The steep rise in the cost of Medicaid has been one of the central problems in balancing the General Fund budget, which in 2016 is expected to face a $200 million gap between expenditures and anticipated revenues.

In October 2012, recognizing that health costs were rising at an unsustainable rate, the Governor convened a Medicaid Advisory Commission and charged it with finding a way to curb the Medicaid Agency’s growth trajectory while also improving the quality and types of care provided to Medicaid beneficiaries.

Growing out of the Commission’s work is a strategy to move most Medicaid beneficiaries from the existing fee-for-service system, under which providers bill Medicaid for services rendered, into a delivery system in which Regional Care Organizations (RCOs) will coordinate medical benefits and be paid on a capitated, per-enrollee basis, bearing the risk of managing costs within the established caps.

To accomplish this, the state has been divided into five regions. Within each region, RCOs will be established. RCOs will consist of a coalition of hospitals, doctors, other care providers and community representatives. These RCOs will receive a capped amount of money based on the number of enrollees they are assigned to serve. With that money, the RCOs will pay for the care of their enrollees. Through a variety of mechanisms, the RCOs will attempt to encourage better health outcomes and more cost-effective medical practices, thus, decreasing medical expenses. It is hoped that this new approach, by replacing the traditional fee-for-service model, will contain and make more predictable for the state the cost of Medicaid for the portion of the Medicaid population covered by the changes.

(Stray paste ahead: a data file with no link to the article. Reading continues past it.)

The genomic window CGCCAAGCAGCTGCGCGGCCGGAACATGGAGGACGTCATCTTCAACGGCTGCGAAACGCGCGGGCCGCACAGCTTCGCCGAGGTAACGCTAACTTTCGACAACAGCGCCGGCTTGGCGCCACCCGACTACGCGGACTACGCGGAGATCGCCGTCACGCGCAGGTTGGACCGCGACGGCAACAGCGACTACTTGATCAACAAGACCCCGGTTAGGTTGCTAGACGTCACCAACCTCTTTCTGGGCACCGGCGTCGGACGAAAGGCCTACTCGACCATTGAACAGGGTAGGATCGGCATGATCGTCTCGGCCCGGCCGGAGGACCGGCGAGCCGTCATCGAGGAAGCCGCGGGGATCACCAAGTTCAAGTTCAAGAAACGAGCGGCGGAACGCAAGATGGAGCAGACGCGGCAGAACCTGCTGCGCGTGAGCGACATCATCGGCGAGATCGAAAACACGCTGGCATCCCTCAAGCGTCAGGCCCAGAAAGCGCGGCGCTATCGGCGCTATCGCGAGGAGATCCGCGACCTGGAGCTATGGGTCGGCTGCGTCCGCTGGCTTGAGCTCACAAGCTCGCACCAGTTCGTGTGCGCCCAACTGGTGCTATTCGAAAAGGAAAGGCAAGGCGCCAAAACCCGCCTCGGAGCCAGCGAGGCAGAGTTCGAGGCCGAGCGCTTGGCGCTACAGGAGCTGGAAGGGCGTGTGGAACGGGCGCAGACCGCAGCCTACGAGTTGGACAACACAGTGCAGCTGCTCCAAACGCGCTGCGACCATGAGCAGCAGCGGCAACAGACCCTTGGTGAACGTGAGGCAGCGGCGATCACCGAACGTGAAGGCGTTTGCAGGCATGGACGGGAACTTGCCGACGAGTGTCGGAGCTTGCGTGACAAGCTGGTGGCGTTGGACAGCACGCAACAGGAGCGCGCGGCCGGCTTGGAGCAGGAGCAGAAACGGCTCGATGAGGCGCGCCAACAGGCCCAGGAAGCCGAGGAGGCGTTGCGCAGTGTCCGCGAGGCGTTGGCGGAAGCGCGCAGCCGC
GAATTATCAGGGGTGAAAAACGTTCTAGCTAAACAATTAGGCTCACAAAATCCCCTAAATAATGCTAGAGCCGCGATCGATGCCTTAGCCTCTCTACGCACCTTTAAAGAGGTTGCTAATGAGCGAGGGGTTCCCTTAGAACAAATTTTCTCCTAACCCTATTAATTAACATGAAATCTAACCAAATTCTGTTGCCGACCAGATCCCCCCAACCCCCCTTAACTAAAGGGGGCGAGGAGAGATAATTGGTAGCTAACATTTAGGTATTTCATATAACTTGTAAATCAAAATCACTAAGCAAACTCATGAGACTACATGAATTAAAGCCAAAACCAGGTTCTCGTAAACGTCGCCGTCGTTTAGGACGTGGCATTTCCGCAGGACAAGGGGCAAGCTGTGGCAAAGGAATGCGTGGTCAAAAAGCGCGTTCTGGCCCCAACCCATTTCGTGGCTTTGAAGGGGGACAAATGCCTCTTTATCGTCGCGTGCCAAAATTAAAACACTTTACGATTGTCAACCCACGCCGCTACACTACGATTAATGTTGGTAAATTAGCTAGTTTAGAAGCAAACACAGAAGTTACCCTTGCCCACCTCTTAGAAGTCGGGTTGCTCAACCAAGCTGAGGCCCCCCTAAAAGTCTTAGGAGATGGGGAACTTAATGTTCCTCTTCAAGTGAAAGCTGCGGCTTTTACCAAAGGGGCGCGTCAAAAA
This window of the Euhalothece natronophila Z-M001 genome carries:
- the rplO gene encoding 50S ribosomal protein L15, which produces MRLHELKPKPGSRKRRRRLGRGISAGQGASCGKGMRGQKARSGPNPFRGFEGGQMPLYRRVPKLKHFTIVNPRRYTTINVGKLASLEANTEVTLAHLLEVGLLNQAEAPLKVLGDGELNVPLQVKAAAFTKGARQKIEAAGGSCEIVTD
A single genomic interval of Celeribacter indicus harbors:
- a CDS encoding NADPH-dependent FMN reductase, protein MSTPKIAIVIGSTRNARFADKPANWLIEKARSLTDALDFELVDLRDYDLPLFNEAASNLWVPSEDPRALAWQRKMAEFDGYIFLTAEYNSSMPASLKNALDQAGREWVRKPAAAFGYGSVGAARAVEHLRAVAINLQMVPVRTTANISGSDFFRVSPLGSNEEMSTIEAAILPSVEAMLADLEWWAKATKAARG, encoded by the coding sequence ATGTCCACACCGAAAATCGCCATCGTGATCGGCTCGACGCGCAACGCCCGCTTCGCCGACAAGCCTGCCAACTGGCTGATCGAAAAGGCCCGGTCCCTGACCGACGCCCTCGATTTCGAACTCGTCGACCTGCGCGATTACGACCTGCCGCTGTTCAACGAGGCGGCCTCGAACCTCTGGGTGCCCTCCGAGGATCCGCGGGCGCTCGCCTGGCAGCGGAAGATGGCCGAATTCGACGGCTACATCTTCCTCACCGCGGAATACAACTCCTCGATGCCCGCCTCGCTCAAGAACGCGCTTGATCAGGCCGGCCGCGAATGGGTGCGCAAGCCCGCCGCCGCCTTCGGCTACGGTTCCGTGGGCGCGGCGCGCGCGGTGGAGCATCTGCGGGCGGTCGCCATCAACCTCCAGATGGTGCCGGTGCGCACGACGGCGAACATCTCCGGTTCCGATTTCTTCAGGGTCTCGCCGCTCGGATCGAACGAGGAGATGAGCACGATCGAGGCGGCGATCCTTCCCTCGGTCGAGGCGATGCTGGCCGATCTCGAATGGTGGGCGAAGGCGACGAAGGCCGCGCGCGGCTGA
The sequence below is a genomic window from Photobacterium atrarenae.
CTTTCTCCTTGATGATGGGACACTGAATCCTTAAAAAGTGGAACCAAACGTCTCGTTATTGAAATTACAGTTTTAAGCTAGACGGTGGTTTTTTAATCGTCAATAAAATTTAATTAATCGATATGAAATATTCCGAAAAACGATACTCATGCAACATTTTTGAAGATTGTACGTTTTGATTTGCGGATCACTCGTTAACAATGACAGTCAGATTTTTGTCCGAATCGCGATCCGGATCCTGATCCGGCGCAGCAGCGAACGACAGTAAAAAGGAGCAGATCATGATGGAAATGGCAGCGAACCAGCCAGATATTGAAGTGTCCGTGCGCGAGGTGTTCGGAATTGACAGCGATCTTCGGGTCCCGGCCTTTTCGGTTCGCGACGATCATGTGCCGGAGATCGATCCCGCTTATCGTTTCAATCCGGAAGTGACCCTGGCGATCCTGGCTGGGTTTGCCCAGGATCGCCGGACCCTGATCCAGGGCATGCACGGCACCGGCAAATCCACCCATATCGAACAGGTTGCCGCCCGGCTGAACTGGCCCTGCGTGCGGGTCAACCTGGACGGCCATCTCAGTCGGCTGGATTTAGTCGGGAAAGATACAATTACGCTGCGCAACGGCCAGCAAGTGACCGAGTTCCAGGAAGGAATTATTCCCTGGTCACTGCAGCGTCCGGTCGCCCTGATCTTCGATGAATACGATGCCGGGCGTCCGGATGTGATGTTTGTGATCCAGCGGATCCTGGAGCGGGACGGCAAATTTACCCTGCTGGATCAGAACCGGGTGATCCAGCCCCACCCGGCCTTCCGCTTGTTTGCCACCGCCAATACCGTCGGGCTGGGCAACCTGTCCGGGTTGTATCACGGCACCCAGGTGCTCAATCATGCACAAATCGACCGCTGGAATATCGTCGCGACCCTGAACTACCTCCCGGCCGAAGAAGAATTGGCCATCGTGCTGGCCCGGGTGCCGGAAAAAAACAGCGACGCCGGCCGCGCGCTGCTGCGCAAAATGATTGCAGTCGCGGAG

By capping Medicaid spending to a set level of expenditure per enrollee, the agency estimates the new delivery system will reduce future increases in state funding by between $40 million and $85 million per year compared to the current fee-for-service arrangements. Considering state and federal spending together, estimates are that the approach could save between $750 million and $1.08 billion over five years compared to expected expenditures under fee-for-service. The new system is expected to be operating by 2016.


Overview of the Medicaid Program

Alabama’s Medicaid Program pays medical providers (doctors, hospitals, nursing homes, pharmacies, etc.) for the care of the poor and disabled. The program is a key component of Alabama’s health care sector. As of July 2014, the total number of individuals eligible for Medicaid was 1,041,588, or about 23 percent of the state’s population. Medicaid provides health care services to 43 percent of Alabama’s children and accounts for more than half of the births in the State.

In addition to state general fund sources, Medicaid is funded by an assortment of taxes on providers, intergovernmental transfers, certified expenditures that meet requirements for matching Medicaid dollars, and miscellaneous other revenues.


Medicaid enrollees are the unduplicated number of individuals who qualified for full or partial Medicaid coverage in each month of the fiscal year. Annual average is the arithmetic average of the twelve months. Average cost per enrollee is calculated by dividing total local, state, and federal expenditures by the number of enrollees.